Get the facts. Learn how to prevent infection. Keep yourself and your loved ones safe.

As if grappling with addiction wasn’t challenging enough, substance use poses increased risks to health, including several different infections. It's critically important to acknowledge and discuss this because individuals who use drugs can take steps to protect themselves.

Of course, the best way to protect against infection is to not use drugs at all. But there are ways that people who use drugs can protect themselves against infections, consistent with research-backed harm reduction. Below, we provide information about HIV, hepatitis A, B, and C, “cotton fever”, and infective endocarditis, along with concrete steps that individuals can take to protect themselves when using.

HIV/AIDS

HIV stands for human immunodeficiency virus. The virus attacks the immune system, making it difficult for the body to fight off other infections and disease.

AIDS, or acquired immune deficiency syndrome, is the final stage of HIV infection, at which point the immune system is very weakened and the body is unable to fight off disease. Not all who are infected with HIV will progress to AIDS, however this is a risk if HIV is untreated.

HIV is spread when infected blood or sexual fluids (including vaginal fluid, cum, and pre-cum, but not saliva) enter the bloodstream of someone who is not infected. For those using drugs, HIV is mainly spread by contaminated needles or injection paraphernalia including syringes, cookers, and cottons used to prepare or inject drugs. Unsafe sexual practices also put drug users at risk—being under the influence of drugs may lead individuals to engage in risky sex due to impaired judgment, monetary needs, or other factors. In the US in 2016 there were 39,782 new diagnoses of HIV, of which approximately 1 in 10 (3,425) were due to injection drug use.

While there is no vaccine or cure for HIV/AIDS, there are currently many effective treatments available for HIV which can help those infected live a normal life and manage the disease. Those at risk should get tested for HIV regularly so that, if positive, they can begin these effective treatments as soon as possible. This is especially important because most people who are infected with HIV will not show symptoms, and may not even know they are infected.

image syringe services for HIV prevention
Source: CDC

For those at risk for HIV, there are many concrete steps they can take to help protect against infection:

  • Use sterile needles and injection paraphernalia every time. These can often be obtained from a local syringe services program or harm reduction center.
  • Avoid injecting drugs. The HIV virus cannot survive well outside the human body. This means that drug use behaviors that don’t involve injection, such as smoking or snorting, are a much lower risk for HIV.
  • Use condoms every time during vaginal and anal sex. Condoms protect against HIV. However, it is important to note that HIV is present in pre-cum as well as cum, and therefore condoms should be put on before having sex.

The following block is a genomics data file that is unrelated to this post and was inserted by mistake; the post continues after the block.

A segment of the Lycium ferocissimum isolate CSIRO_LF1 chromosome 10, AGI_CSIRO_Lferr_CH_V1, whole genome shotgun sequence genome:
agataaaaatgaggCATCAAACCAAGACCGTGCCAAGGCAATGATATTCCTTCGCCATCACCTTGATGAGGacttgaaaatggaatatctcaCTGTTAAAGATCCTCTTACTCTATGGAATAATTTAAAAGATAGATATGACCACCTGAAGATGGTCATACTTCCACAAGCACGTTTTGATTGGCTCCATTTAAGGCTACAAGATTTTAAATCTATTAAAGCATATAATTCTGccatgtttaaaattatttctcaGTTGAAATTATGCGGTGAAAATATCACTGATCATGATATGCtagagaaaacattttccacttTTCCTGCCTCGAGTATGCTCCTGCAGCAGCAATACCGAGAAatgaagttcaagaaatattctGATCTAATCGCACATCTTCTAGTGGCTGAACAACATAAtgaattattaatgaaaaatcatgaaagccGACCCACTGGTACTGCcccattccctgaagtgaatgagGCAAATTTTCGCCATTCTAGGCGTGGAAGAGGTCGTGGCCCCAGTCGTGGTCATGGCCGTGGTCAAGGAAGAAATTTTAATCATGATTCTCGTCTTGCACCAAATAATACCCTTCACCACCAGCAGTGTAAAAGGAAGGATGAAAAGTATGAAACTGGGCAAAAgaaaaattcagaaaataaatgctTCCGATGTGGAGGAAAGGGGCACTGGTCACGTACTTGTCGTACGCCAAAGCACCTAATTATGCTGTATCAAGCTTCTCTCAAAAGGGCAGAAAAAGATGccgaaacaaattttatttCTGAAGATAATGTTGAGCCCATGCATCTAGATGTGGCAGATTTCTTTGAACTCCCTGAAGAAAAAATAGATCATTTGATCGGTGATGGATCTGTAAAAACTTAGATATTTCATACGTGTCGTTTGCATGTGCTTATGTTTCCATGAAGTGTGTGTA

• Use lubricant during sex. Lubricant reduces friction during sex, and therefore reduces the development of ‘microtears’, or small tears in the skin of the genitals that can enable HIV to enter the body.
  • Take PrEP daily. PrEP, or pre-exposure prophylaxis, is a once daily medication that can be taken by those at high risk of HIV infection to prevent them from getting the infection. Those at risk should consider talking to their doctor about whether PrEP is right for them.
  • Take PEP after emergency situations. PEP, or post-exposure prophylaxis, is a series of HIV medications taken to prevent infection after an individual has potentially been exposed to the virus. PEP should be taken within 72 hours of the possible exposure.
  • Get tested for HIV regularly. Knowing your HIV status, and your partner/partners’ status can help you take steps to protect yourself and those you care about.

Hepatitis

Hepatitis is a disease or infection that attacks the liver. The name hepatitis comes from the Greek for liver (hep), and swelling (itis), literally meaning swelling of the liver. When an individual is infected with hepatitis, their liver may swell or start to shut down, leading to tiredness, jaundice (yellowing of the skin and eyes), and even liver cancer. There are five types of hepatitis virus: A, B, C, D, and E.

Hepatitis A

Hepatitis A is a viral infection transmitted person-to-person by unknowingly ingesting the virus from objects, food, or drinks contaminated with small, undetected amounts of stool from an infected person. Exposure to hepatitis A occurs most typically from contaminated food or drink, but can happen during close person-to-person contact, sexual activity, and from unsanitary conditions, including using unsterile cooking, smoking, or injection equipment when using drugs. Individuals who are homeless are especially at risk for infection.